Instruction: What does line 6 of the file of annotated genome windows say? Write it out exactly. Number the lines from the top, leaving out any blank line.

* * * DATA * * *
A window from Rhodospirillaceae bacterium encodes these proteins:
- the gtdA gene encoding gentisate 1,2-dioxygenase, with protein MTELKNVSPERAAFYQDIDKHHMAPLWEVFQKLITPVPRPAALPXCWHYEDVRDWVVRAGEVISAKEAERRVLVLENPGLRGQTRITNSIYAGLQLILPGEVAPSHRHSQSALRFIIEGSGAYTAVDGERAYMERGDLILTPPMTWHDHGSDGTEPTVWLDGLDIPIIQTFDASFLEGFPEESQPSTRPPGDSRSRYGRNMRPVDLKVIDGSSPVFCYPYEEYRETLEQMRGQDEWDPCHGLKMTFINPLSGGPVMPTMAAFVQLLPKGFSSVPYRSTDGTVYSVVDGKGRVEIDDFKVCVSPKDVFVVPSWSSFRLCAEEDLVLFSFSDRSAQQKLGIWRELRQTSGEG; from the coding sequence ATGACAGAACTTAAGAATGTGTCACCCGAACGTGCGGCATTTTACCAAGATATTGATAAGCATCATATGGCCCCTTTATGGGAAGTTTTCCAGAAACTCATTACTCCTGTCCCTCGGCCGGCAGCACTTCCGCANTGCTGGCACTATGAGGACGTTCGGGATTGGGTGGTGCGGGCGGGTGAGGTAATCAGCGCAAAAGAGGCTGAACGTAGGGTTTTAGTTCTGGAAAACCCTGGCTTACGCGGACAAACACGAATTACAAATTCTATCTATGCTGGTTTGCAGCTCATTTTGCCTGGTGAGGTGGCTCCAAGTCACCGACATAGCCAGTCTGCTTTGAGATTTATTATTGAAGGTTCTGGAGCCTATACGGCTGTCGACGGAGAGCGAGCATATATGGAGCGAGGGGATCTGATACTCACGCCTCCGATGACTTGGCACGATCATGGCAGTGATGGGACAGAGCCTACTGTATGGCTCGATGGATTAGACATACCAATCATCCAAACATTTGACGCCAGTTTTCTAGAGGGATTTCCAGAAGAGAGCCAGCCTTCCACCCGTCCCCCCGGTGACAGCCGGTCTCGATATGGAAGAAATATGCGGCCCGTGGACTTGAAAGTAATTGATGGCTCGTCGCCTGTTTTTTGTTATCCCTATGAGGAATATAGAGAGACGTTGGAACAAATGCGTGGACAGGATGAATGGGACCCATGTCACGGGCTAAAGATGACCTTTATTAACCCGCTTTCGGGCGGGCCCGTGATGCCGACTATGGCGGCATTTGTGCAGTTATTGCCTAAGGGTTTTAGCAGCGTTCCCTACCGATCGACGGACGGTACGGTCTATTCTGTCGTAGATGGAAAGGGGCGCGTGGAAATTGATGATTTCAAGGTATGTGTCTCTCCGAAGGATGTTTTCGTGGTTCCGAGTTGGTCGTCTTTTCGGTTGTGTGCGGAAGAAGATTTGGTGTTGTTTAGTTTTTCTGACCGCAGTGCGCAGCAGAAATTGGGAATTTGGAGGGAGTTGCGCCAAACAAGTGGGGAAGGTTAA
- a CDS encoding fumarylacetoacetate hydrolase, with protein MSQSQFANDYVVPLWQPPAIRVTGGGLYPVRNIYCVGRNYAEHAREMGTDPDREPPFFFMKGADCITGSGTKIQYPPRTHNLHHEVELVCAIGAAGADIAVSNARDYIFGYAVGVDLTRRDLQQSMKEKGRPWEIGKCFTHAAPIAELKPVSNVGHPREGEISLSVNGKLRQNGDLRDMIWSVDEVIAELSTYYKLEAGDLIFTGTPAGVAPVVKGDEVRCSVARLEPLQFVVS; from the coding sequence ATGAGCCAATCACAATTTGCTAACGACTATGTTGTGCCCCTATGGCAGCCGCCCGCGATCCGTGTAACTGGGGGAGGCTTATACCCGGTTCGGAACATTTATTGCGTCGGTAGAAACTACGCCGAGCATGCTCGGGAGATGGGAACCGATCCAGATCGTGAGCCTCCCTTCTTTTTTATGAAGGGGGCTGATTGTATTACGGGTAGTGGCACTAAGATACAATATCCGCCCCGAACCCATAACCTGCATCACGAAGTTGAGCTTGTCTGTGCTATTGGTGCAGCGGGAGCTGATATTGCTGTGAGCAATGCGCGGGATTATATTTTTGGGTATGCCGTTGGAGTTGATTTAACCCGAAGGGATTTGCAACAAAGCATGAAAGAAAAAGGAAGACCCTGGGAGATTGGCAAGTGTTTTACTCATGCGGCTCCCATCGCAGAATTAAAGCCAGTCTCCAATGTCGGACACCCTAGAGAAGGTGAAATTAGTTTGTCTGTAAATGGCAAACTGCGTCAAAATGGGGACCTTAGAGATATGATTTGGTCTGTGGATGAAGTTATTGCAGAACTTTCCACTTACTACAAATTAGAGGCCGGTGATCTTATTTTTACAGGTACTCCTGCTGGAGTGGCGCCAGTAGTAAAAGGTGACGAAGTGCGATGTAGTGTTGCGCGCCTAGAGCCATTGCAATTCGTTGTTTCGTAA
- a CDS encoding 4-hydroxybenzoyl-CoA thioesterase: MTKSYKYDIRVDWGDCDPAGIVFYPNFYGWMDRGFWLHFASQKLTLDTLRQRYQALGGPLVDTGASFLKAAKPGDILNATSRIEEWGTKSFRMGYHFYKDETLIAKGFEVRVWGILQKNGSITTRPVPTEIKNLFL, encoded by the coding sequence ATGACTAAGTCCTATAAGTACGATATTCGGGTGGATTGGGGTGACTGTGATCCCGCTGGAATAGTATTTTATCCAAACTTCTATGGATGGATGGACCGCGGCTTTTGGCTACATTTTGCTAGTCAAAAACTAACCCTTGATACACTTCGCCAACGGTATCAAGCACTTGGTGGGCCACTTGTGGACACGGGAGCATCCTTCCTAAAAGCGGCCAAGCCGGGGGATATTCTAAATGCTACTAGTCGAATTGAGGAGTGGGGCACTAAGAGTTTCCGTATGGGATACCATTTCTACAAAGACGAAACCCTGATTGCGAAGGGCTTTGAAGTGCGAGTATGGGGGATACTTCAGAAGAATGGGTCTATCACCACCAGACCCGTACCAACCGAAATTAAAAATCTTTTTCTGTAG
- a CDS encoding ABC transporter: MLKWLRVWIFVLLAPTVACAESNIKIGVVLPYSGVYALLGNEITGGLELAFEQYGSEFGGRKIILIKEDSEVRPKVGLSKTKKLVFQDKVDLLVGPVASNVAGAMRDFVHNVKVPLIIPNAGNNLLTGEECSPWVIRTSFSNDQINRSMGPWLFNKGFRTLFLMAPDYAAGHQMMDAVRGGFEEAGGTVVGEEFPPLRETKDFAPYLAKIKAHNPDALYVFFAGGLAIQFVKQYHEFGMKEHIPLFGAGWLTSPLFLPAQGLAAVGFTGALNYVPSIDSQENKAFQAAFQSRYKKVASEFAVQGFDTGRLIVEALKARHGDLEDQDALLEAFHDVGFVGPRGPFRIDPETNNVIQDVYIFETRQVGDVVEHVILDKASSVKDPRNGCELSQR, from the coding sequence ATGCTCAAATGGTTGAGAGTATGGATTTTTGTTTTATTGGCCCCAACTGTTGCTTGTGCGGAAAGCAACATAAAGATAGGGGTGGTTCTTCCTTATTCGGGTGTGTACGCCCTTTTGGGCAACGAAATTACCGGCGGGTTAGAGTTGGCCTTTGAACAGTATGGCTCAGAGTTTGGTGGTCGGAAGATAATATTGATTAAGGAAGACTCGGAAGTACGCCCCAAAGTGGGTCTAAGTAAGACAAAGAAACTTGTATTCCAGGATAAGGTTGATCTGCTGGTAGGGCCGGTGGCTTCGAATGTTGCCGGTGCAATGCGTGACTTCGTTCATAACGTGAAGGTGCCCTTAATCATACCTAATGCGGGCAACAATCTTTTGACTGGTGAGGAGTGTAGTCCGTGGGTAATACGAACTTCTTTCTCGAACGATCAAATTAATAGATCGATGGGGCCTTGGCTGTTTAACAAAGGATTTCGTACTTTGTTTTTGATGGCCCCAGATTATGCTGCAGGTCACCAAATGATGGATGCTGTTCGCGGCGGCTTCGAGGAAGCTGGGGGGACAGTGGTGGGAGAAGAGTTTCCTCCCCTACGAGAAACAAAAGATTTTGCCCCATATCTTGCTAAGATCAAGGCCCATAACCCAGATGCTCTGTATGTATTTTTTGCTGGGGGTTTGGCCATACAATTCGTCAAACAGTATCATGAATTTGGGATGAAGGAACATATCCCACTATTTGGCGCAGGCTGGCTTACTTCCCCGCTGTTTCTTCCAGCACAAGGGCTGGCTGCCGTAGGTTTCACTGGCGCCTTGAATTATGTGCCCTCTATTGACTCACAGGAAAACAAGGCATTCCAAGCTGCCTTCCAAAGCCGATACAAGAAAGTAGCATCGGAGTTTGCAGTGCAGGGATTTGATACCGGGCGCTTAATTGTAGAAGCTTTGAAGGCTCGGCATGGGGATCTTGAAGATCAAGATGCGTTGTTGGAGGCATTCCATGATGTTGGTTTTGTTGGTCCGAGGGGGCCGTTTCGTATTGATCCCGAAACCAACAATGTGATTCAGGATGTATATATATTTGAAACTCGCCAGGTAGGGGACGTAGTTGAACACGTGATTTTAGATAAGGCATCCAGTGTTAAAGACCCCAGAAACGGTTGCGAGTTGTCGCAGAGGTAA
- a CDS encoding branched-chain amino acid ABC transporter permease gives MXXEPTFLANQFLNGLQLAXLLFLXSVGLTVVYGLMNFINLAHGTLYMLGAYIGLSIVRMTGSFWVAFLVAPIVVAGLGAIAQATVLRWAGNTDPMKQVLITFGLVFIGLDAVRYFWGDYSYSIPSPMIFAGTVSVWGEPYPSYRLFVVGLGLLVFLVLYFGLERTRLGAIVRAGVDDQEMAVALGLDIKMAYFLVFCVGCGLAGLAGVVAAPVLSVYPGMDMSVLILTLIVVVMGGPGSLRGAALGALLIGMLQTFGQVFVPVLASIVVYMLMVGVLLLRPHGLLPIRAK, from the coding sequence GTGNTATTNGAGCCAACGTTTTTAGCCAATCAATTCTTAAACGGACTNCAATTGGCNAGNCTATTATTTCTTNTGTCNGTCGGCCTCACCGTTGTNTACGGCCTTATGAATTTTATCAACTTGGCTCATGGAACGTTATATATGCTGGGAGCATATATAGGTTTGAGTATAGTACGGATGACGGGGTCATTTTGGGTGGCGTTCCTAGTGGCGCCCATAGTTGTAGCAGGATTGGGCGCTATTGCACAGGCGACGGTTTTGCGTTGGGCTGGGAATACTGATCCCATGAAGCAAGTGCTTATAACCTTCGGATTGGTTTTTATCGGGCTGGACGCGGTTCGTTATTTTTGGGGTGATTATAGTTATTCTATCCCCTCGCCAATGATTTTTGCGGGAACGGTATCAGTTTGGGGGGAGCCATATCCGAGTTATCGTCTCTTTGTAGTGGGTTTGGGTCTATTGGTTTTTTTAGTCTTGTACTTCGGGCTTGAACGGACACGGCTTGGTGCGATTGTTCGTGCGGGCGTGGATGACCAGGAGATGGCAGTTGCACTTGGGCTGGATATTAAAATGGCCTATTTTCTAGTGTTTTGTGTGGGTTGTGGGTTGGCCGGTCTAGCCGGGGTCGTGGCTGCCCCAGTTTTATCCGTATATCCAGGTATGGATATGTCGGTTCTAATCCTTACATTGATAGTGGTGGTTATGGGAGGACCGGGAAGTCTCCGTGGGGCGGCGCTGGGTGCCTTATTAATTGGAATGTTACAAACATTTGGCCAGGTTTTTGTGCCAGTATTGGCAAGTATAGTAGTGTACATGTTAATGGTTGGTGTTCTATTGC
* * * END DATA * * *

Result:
- a CDS encoding branched-chain amino acid ABC transporter permease gives MXXEPTFLANQFLNGLQLAXLLFLXSVGLTVVYGLMNFINLAHGTLYMLGAYIGLSIVRMTGSFWVAFLVAPIVVAGLGAIAQATVLRWAGNTDPMKQVLITFGLVFIGLDAVRYFWGDYSYSIPSPMIFAGTVSVWGEPYPSYRLFVVGLGLLVFLVLYFGLERTRLGAIVRAGVDDQEMAVALGLDIKMAYFLVFCVGCGLAGLAGVVAAPVLSVYPGMDMSVLILTLIVVVMGGPGSLRGAALGALLIGMLQTFGQVFVPVLASIVVYMLMVGVLLLRPHGLLPIRAK, from the coding sequence GTGNTATTNGAGCCAACGTTTTTAGCCAATCAATTCTTAAACGGACTNCAATTGGCNAGNCTATTATTTCTTNTGTCNGTCGGCCTCACCGTTGTNTACGGCCTTATGAATTTTATCAACTTGGCTCATGGAACGTTATATATGCTGGGAGCATATATAGGTTTGAGTATAGTACGGATGACGGGGTCATTTTGGGTGGCGTTCCTAGTGGCGCCCATAGTTGTAGCAGGATTGGGCGCTATTGCACAGGCGACGGTTTTGCGTTGGGCTGGGAATACTGATCCCATGAAGCAAGTGCTTATAACCTTCGGATTGGTTTTTATCGGGCTGGACGCGGTTCGTTATTTTTGGGGTGATTATAGTTATTCTATCCCCTCGCCAATGATTTTTGCGGGAACGGTATCAGTTTGGGGGGAGCCATATCCGAGTTATCGTCTCTTTGTAGTGGGTTTGGGTCTATTGGTTTTTTTAGTCTTGTACTTCGGGCTTGAACGGACACGGCTTGGTGCGATTGTTCGTGCGGGCGTGGATGACCAGGAGATGGCAGTTGCACTTGGGCTGGATATTAAAATGGCCTATTTTCTAGTGTTTTGTGTGGGTTGTGGGTTGGCCGGTCTAGCCGGGGTCGTGGCTGCCCCAGTTTTATCCGTATATCCAGGTATGGATATGTCGGTTCTAATCCTTACATTGATAGTGGTGGTTATGGGAGGACCGGGAAGTCTCCGTGGGGCGGCGCTGGGTGCCTTATTAATTGGAATGTTACAAACATTTGGCCAGGTTTTTGTGCCAGTATTGGCAAGTATAGTAGTGTACATGTTAATGGTTGGTGTTCTATTGC